Saturday, October 31, 2009

Can't believe what you read on the Interwebs anymore...

Chalk one up for lazy journalism. Much like the deluge of requests I get for the forgetters live recording, the reports of Chuck Biscuits having passed on have put the assumably hale and/or hearty Mr. B back in the eyes and or mouths of the populace at large. Evidently the dude that started the ridiculousness had problems getting in touch with Chuck for some interview thing and extrapolated that into his death. Guess we all should have checked his Facebook. Oh, well. Glad he's still with us.



Thursday, October 29, 2009

R.I.P: Chuck Biscuits (1965-2009)

So, after being off my personal radar for years, save for perhaps the Chunklet Brian Walsby cartoon, it appears that Mr. Chuck Biscuits has passed on from throat cancer at age 44. I first saw him with Social Distortion, and he was evidently only with them for a year or so, but it was certainly long enough for me to have my first 'was that really a good idea' tattoo moment as:re the huge BISCUITS tattoo he had on his back. The drumming was bad-ass, but I believe that was the last time he was actively in the public eye musically. Evidently he studied art in his later years and was quite the cereal historian/collector. 44 is far too young, but far better than malingering. Rest easy, big guy.


Monday, October 26, 2009

Live: Jon Snodgrass and Joey Cape with Mike Hale at Bar Nine 10.25.9

Whenever Mr. Jon Snodgrass comes to town, whether it be solo or with whatever incarnation of Drag The River he's out with, there is much rejoicing at the JS-NYC HQ. They don't come any nicer than Jon and his records, including his new Visitor's Band are always top-notch. The last couple times he's been through Joey Cape has been in tow, allowing the two to swap songs and maximize their drinking and/or smoking potential. The show on Friday in Brooklyn was a good one, despite it's short CMJ set time. Those in the know used that show to whet their appetites for this show and the free show at Maxwell's on Monday night.

Whoever owns Bar Nine must have some left coast punk or Suburban Home connections, as the only name artists that play there seem to fall in those demographics. Works for me. I don't get up towards the Kitchen of Hell all that much, but B9 may well change that.

I got there in time to catch the end of Mike Hale's set. I wasn't all that into his solo record but was really into Gunmoll. Hale has divested himself of worldly possesions and dedicated himself to touring full-time. He's got a diary going on at PunkNews you can check out here. Like I said, I wasn't really feeling the solo stuff, but this show swayed me a little more towards the positive end of things. He's no Austin Lucas, but seems to be heartfelt about his songs and their content. I'm interested to see how the time on the road impacts his next solo record. He'll be back at Bar Nine with Austin in December, so we'll see. In the meantime, you can check the record here at Suburban Home.

Joey and Jon were up next, much to the glee of the crew of obsessive Cape/Lagwagon crew that turns up at every one of the shows. One guy evidently flew from Germany for these shows, lending credence to the fact(s) that the dollar is pretty weak and I need to revisit the Cape canon. Josh Small isn't out playing incidental instruments like he had on previous tours, but the songs didn't suffer that much. Jon was fabulous as always, playing stuff off Visitor's Band and a couple new tunes, including a new drunk song he had written the night before about Spiderman and the Wolfman. Why he and/or Drag The River aren't huge is beyond me. Look for a DTR retrospective called Primer coming soon and as well as Chad's solo record Smile Sweet Face coming soon. The Yankees clinched the pennant in the middle of the proceedings, leading to an ocean of shots from the house as well as the rest of the band's booze rider being passed out to the crowd and asserting that Bar Nine is a hell of a place to see a show. Kudos to Jon, Joey and Mike for making it a great night. Peep all of the Suburban Home roster here and check all of them out if you're going to The Fest this weekend.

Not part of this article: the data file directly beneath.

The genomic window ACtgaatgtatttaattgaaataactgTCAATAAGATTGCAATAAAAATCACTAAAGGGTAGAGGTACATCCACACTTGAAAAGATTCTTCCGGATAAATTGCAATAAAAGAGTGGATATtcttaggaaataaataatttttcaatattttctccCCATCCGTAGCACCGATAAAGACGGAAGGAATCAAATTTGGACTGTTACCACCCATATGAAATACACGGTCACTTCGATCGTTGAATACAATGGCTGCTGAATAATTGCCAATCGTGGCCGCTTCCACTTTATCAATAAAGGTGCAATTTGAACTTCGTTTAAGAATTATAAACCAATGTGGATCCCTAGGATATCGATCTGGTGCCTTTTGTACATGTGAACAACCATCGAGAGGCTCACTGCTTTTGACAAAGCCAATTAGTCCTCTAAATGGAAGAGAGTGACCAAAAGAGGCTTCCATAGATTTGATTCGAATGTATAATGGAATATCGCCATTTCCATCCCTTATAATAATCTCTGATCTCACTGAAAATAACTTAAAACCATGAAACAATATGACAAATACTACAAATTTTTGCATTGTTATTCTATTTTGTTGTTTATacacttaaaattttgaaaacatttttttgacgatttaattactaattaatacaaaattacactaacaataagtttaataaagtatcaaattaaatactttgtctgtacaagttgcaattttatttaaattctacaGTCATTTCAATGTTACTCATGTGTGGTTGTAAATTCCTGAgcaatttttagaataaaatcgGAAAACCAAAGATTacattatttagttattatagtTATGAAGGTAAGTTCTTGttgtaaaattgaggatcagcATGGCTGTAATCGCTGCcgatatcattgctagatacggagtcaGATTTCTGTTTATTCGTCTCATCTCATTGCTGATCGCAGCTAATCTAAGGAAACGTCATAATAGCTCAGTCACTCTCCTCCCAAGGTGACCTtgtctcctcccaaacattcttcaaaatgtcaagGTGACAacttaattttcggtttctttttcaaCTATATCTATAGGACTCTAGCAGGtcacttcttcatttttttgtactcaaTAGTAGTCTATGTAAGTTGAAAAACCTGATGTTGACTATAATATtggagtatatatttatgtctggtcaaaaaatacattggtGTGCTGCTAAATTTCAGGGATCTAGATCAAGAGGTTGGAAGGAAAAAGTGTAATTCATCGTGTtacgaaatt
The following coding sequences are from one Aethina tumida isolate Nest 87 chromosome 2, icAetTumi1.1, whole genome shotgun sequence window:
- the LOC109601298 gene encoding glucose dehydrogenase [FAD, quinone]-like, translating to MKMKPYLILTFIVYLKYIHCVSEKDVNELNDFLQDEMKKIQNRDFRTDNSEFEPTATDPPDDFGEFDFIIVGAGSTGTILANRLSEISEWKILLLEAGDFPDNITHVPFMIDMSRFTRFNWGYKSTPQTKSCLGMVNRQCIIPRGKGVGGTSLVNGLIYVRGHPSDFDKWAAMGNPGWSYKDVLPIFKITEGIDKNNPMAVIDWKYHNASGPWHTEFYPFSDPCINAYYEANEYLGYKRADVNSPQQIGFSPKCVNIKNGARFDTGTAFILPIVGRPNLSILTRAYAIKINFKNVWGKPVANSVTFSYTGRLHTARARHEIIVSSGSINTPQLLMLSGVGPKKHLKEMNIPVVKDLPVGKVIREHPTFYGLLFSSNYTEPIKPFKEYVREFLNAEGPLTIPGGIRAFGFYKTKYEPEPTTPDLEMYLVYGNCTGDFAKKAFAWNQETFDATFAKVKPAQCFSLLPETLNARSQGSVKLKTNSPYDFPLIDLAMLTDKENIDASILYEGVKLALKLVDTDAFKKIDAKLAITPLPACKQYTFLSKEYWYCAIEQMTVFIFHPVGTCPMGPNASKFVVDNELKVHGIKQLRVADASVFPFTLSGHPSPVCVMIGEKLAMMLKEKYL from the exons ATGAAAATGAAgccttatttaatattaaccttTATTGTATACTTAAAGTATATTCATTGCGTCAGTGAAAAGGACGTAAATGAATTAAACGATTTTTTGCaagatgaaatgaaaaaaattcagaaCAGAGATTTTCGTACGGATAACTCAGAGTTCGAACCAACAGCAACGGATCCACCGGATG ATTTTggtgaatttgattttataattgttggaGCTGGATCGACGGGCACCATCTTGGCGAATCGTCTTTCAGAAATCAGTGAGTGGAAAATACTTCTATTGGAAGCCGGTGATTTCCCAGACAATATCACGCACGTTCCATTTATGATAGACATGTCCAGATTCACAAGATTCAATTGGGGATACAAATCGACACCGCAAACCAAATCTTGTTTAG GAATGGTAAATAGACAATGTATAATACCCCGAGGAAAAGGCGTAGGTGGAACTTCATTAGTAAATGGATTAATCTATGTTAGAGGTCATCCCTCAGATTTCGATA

Saturday, October 24, 2009

Live: CMJ showcase @ Europa featuring Teenage Bottlerocket, Cobra Skulls, Jon Snodgrass and Joey Cape, Banner Pilot and Higher Giant 10.25.9

Initially, the reason for the season for my attendance at this show was seeing Banner Pilot, who I adore. They have taken over the mantle from Two Cow Garage as the band that I travel long distances to either miss outright or play way too short sets. I had taken the L on the last two BP shows I tried to see, but even my shitty job did not make me miss the proceedings.

I got inside in time to catch the end of the Higher Giant set. Featuring Ernie Parada from a million awesome bands that started with Token Entry, they played a bunch of Queens accented punk rock not all that far from previous Parada franchises like Grey Area. They got a good response, despite their lead-off spot. Their new record is out courtesy of the good folk of The Black Numbers. Get it here.

Twin cities powerhouse Banner Pilot made their live debut for me next, playing a decent, but not fabulous show that leaned heavily on new stuff from their Fat debut Collapser. There were some sound issues, most of them seemingly precipitated by the front of house guy, but it was a decent set. I would have liked to hear more stuff from the first EP, but a good showing from the gents. I would have liked to have seen a longer set, but hopefully it won't be another four years til the next NYC show.